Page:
As cars keep getting smarter, automation is taking many tricky tasks -- from parallel parking to backing up -- out of drivers' hands.
Now, a University of Toronto Engineering study is underscoring the importance of drivers keeping their eyes on the road -- even when they are in an automated vehicle (AV).
Using an AV driving simulator and eye-tracking equipment, Professor Birsen Donmez and her team studied two types of in-vehicle displays and their effects on the driving behaviours of 48 participants.
The findings, published recently in the journal Accident Analysis & Prevention, revealed that drivers can become over-reliant on AV technology. This was especially true with a type of in-vehicle display the team coined as takeover request and automation capability (TORAC).
A "takeover request" asks the driver to take vehicle control when automation is not able to handle a situation; "automation capability" indicates how close to that limit the automation is.
"Drivers find themselves in situations where, although they are not actively driving, they are still part of the driving task -- they must be monitoring the vehicle and step in if the vehicle fails," says Donmez.
AAA urges motorists to keep their cool as research shows differences between men and women regarding aggressive driving behavior
WASHINGTON, D.C. (December 3, 2020) Data gathered by the AAA Foundation for Traffic Safety confirms the perception that men tend to speed, tailgate, merge dangerously, and make rude gestures or honk at other drivers more than women. The survey finds that women also admit to some dangerous driving habits, such as running red lights. Overall, younger male and female drivers tend to be more aggressive than older drivers. With everyday stress already compounded by the pandemic and now the holiday season, which can elevate tensions on the road, AAA urges motorists to keep their cool and avoid dangerous driving habits.
Regardless of gender, nearly 8 in 10 (79%) American drivers demonstrate aggressive behaviors when behind the wheel. Speeding tops the list, with men being the biggest culprit, though women are not far behind. Contrary to common perception, speeding does not save time on the road. The average amount saved on a 5-mile trip, driving 65 mph on a 45 mph posted road, is only 1.9 minutes.
“Speeding, red-light running, and cutting other drivers off can kill you, your passengers, and others sharing the road,” said Jake Nelson, AAA’s director of traffic safety advocacy. “Driving aggressively isn’t worth the risk. When you get behind the wheel, be patient, be kind, and obey traffic laws so everyone gets home safely.”
A vacation, let alone a road trip, might sound very daunting or impossible during a pandemic. However, there are ways to keep safe if you do have to travel. Not only do YOU need to keep healthy and safe during a road trip, but your vehicle needs to be kept “healthy” and safe too!
Packing everything you need is key because you may be in a remote area with no internet access, or ability to buy groceries and drinking water. Keep reading to learn some tips on keeping safe while road tripping!
Stepping out of isolation can put anybody at risk for Covid-19 during these times. However, taking a road trip is safer than being exposed to public transport and flights. Depending on where you are located, there may or may not be restrictions on domestic travel. The CDC has warned that car travel can present some risk because it’s usually necessary to make stops along the way for gas, food, or restroom breaks. And, it’s a possibility to come in contact with other people and surfaces. There are some things you can do, however, to mitigate your risk.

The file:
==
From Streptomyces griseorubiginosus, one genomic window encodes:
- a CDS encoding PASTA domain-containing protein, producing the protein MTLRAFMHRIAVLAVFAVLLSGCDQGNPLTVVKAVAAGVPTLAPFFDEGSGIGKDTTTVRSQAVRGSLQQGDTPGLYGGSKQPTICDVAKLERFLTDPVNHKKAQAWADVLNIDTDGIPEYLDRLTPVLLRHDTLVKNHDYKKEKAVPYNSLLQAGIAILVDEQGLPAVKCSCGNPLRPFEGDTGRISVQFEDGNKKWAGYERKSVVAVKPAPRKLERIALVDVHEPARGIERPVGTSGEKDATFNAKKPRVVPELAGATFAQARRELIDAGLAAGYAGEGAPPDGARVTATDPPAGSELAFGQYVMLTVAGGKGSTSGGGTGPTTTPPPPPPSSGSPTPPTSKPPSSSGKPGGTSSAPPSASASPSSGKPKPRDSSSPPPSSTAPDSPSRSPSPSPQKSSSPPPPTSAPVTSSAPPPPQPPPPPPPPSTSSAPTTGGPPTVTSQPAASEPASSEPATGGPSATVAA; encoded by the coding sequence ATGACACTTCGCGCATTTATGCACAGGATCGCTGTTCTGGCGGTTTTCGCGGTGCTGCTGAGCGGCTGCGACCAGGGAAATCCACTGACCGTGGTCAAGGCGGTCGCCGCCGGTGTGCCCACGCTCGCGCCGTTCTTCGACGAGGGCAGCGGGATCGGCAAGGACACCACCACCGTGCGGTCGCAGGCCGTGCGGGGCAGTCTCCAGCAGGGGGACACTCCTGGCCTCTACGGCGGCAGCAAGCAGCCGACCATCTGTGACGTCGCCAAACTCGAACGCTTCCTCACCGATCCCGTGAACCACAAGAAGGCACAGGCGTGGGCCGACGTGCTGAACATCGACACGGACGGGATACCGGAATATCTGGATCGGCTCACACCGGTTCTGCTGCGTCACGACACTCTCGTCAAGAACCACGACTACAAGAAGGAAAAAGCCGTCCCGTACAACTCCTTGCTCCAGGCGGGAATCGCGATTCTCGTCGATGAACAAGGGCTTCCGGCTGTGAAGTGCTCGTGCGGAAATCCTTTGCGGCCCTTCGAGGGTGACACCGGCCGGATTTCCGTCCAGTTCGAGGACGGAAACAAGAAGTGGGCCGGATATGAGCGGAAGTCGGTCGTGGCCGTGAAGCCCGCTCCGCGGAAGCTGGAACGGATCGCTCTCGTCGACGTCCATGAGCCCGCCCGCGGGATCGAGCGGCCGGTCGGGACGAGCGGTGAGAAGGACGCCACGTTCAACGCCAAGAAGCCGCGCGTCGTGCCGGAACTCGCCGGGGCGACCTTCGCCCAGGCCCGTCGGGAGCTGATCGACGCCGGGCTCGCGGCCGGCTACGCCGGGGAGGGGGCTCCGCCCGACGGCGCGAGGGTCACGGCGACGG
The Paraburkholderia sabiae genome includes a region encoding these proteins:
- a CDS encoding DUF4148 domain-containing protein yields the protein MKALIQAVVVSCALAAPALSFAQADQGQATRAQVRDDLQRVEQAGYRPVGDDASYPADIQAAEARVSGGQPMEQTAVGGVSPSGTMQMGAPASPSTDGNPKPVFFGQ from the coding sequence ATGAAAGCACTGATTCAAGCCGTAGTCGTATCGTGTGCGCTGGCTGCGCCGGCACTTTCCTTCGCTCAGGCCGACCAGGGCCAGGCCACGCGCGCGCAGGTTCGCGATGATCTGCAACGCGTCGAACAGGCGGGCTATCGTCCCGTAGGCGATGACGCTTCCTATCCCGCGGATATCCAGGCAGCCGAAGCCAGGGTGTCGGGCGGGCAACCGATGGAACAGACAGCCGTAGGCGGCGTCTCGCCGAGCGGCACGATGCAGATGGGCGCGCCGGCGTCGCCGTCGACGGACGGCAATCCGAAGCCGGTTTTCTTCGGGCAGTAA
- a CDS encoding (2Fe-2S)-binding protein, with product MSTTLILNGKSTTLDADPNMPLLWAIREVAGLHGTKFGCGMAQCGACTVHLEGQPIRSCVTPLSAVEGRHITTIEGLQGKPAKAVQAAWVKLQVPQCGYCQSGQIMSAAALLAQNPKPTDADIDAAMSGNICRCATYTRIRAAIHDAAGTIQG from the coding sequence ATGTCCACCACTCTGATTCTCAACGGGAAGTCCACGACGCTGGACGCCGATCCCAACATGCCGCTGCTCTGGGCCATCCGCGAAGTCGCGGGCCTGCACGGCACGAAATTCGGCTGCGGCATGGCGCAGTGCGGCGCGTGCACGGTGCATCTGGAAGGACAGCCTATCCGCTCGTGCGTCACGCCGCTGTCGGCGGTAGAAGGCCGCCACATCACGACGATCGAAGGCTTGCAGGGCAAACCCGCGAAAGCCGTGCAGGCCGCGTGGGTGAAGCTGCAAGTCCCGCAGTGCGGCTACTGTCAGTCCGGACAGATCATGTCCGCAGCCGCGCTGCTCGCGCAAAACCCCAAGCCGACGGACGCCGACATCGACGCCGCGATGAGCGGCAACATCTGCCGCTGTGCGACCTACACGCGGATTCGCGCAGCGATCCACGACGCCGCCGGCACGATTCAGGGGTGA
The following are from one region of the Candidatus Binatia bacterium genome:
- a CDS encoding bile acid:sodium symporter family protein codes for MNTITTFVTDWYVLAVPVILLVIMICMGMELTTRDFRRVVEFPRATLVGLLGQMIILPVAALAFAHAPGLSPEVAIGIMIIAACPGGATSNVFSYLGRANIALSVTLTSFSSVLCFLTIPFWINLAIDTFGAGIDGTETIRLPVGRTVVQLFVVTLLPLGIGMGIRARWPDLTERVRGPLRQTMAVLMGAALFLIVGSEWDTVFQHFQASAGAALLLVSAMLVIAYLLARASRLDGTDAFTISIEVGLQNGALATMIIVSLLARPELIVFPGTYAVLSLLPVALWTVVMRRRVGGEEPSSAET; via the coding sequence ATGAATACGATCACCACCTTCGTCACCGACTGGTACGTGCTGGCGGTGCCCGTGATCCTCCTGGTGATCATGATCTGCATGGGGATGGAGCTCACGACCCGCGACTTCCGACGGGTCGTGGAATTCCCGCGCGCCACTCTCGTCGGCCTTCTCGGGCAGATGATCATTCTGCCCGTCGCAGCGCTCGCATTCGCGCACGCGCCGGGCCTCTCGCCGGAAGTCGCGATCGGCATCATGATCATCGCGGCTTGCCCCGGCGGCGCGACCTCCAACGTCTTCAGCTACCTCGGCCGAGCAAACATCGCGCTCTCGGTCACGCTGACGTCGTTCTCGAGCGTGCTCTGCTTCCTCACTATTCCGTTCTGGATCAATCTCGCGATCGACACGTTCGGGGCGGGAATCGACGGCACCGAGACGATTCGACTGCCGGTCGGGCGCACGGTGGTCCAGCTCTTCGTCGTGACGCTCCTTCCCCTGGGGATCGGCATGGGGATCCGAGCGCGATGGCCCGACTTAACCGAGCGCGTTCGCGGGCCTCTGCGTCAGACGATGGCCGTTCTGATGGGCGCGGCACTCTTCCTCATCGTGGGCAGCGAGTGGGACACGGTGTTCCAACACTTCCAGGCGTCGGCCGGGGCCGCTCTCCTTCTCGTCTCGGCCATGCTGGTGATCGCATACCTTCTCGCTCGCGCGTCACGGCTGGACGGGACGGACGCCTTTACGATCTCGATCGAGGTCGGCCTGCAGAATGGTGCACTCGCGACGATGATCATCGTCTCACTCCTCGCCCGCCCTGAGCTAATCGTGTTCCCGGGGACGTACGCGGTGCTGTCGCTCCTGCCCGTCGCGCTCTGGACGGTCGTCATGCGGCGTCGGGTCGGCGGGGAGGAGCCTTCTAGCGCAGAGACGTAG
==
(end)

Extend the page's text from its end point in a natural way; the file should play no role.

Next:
IRVINE, Calif., Dec. 1, 2020 -- The valuation analysts at Kelley Blue Book today reported the estimated average transaction price for a light vehicle in the United States was $39,259 in November 2020. New-vehicle prices increased $499 (up 1.3%) from November 2019, while falling $480 (down 1.2%) from last month.
"COVID-19 began its second surge with cases on the rise this past month and right before for the holiday season," said Kayla Reynolds, industry intelligence analyst at Cox Automotive. "Consumer confidence has been faltering and unemployment remains stubbornly high. Still, consumers in the market for new vehicles are demonstrating an ability to pay premium prices. While average transaction prices are down from last month, they remain historically elevated, with November forecasted to be the third-highest month on record."
The only automakers with both month-over-month and year-over-year gains included Fiat Chrysler, Hyundai Kia, and Subaru, with Fiat Chrysler reporting the largest year-over-year growth at 6%. Nissan North America and Volkswagen Group were down from last month and this time last year.
Winter is quickly approaching and that means fewer hours of daylight. To be sure you can be seen by others and your visibility is not compromised, check your vehicle’s lights and wipers, says the non-profit Car Care Council.
“The days are getting shorter, so it is a good time to check that your vehicle’s wipers and lighting are working properly because the chance of an accident increases if you can’t see or be seen,” said Nathan Perrine, executive director, Car Care Council. “From the driver’s seat you may not notice a light that isn’t working, so check all of your car’s lights and replace those that are out. Also, be sure to inspect and replace wiper blades so you can see clearly when wet weather hits.”
The wiper system keeps excessive water, snow and dirt from building up on the windshield, maintaining clear visibility. Many factors can accelerate the replacement interval of wipers, including operating conditions (winter conditions are tough on wiper blades), frequency of use, material and type of wipers and sunny weather. In fact, wiper blades can deteriorate faster and need more frequent replacement in desert states.